On August 4th, the inaugural Belfast Photo Festival will open in Northern Ireland, highlighting the contemporary photography of artists such as Simon Norfolk, Paul Seawright, and Christof Plüemacher, among others. LightBox spoke with Plüemacher about his project documenting European stereotypes.
It was a game of lawn bowling in a British park that started fine art photographer Christof Plüemacher on his quest to capture stereotypes across Europe. “I was partly amused, and partly impressed by the conviction and seriousness of the participants,” says Plüemacher, “and my first thought was ‘that’s so British.’”
The German fine arts photographer, who has a degree in business, only launched his career in 2007 after over a decade in advertising. He quickly began winning awards for abstract series like Speedtrees, blurred flashes of trees, and admiration for portrait series like Africa Jobs, showing dignified workers, auto parts dealers, postal workers and coffin-makers, framed by the tools of their trade.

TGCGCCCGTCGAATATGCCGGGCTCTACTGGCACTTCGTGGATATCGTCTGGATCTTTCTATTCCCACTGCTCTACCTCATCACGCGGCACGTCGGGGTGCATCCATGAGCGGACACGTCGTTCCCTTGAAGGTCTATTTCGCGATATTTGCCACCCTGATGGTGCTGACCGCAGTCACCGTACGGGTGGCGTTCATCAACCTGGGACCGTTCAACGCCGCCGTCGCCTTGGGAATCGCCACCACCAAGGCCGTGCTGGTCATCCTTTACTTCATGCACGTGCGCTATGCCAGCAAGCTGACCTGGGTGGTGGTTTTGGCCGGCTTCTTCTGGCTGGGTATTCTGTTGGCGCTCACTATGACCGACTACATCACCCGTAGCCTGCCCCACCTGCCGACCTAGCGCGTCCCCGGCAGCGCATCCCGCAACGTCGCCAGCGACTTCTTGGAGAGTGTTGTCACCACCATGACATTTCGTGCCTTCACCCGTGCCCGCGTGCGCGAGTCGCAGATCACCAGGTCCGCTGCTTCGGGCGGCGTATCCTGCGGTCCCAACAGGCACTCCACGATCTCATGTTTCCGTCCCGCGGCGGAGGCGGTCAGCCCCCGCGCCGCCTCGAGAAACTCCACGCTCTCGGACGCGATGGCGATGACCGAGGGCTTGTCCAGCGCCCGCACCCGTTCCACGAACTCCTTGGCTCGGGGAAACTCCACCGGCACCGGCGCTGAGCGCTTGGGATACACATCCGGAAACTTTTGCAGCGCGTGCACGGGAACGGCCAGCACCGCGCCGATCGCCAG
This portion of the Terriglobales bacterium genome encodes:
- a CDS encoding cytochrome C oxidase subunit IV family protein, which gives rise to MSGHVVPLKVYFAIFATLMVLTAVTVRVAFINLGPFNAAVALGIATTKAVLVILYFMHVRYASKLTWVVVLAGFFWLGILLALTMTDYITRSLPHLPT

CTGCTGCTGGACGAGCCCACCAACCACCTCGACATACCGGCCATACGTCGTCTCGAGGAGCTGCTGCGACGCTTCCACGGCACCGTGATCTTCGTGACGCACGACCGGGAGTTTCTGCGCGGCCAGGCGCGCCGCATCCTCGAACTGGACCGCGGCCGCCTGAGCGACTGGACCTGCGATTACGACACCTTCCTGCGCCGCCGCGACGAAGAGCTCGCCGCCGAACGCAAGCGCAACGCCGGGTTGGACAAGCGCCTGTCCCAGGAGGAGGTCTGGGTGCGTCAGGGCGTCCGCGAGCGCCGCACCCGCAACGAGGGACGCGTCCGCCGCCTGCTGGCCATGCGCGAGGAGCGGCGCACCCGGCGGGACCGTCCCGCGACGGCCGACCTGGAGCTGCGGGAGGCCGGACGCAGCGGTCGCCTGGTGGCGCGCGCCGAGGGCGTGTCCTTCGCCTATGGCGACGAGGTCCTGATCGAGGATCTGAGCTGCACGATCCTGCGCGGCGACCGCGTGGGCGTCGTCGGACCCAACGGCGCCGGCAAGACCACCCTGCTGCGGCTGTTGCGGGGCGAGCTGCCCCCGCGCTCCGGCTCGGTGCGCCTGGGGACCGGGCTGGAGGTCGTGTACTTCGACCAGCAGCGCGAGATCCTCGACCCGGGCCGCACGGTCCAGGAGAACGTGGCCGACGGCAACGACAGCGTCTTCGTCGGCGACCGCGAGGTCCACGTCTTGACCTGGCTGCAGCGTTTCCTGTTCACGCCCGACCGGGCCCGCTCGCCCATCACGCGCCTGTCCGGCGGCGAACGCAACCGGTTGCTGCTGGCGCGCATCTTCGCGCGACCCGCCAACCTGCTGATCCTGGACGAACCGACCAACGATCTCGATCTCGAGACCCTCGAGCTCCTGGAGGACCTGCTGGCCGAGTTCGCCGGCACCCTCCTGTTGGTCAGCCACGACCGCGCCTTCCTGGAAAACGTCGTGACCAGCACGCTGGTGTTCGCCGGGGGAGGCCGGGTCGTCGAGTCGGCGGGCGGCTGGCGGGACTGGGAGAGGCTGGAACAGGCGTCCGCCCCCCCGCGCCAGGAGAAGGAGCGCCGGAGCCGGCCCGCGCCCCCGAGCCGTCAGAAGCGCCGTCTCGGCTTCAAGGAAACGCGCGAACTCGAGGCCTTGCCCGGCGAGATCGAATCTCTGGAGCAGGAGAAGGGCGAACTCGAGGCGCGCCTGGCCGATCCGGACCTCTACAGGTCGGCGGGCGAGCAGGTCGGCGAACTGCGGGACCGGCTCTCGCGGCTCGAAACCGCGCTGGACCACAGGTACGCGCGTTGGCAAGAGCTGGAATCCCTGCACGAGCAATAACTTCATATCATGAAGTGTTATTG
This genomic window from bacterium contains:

In Europe, his camera captures intentionally narrow observations, with all action taking place around the edges, leaving the viewer to fill in the blanks or begin their own narrative. For France, he picked the 2009 Tour de France; for Spain, bullfighting; and for his own country, a Prussian military parade, which reflect the “rigidity and orderly structures in different aspects of German life,” says Pluemacher, “in particular, the German administration.”
Plüemacher isn’t finished yet. He says he’s going to continue to expand the series, and has already started on Iceland after finishing a take on the Netherlands.
—Deirdre van Dyk